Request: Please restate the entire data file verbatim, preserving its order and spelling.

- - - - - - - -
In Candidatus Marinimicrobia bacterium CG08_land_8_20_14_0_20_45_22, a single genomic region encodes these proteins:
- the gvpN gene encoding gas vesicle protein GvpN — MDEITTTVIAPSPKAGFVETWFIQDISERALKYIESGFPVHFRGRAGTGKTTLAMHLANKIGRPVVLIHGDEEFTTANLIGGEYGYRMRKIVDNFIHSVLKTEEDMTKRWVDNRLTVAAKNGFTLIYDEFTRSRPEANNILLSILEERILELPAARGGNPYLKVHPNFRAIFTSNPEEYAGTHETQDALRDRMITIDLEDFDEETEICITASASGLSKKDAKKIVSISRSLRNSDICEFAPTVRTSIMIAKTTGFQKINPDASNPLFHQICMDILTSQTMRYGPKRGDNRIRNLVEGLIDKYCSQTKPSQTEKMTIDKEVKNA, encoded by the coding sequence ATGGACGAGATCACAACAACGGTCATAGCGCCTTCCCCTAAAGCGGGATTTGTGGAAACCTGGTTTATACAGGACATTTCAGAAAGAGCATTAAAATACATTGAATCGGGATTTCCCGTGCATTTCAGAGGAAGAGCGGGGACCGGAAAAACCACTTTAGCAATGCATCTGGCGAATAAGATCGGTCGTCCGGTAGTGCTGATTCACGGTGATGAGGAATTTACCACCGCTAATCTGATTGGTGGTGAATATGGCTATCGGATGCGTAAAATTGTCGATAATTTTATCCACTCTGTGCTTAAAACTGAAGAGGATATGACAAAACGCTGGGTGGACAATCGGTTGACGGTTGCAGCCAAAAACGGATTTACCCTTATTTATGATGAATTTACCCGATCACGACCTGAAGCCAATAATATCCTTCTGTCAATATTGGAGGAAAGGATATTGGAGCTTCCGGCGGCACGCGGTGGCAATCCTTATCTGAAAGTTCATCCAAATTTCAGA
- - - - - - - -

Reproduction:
In Candidatus Marinimicrobia bacterium CG08_land_8_20_14_0_20_45_22, a single genomic region encodes these proteins:
- the gvpN gene encoding gas vesicle protein GvpN — MDEITTTVIAPSPKAGFVETWFIQDISERALKYIESGFPVHFRGRAGTGKTTLAMHLANKIGRPVVLIHGDEEFTTANLIGGEYGYRMRKIVDNFIHSVLKTEEDMTKRWVDNRLTVAAKNGFTLIYDEFTRSRPEANNILLSILEERILELPAARGGNPYLKVHPNFRAIFTSNPEEYAGTHETQDALRDRMITIDLEDFDEETEICITASASGLSKKDAKKIVSISRSLRNSDICEFAPTVRTSIMIAKTTGFQKINPDASNPLFHQICMDILTSQTMRYGPKRGDNRIRNLVEGLIDKYCSQTKPSQTEKMTIDKEVKNA, encoded by the coding sequence ATGGACGAGATCACAACAACGGTCATAGCGCCTTCCCCTAAAGCGGGATTTGTGGAAACCTGGTTTATACAGGACATTTCAGAAAGAGCATTAAAATACATTGAATCGGGATTTCCCGTGCATTTCAGAGGAAGAGCGGGGACCGGAAAAACCACTTTAGCAATGCATCTGGCGAATAAGATCGGTCGTCCGGTAGTGCTGATTCACGGTGATGAGGAATTTACCACCGCTAATCTGATTGGTGGTGAATATGGCTATCGGATGCGTAAAATTGTCGATAATTTTATCCACTCTGTGCTTAAAACTGAAGAGGATATGACAAAACGCTGGGTGGACAATCGGTTGACGGTTGCAGCCAAAAACGGATTTACCCTTATTTATGATGAATTTACCCGATCACGACCTGAAGCCAATAATATCCTTCTGTCAATATTGGAGGAAAGGATATTGGAGCTTCCGGCGGCACGCGGTGGCAATCCTTATCTGAAAGTTCATCCAAATTTCAGA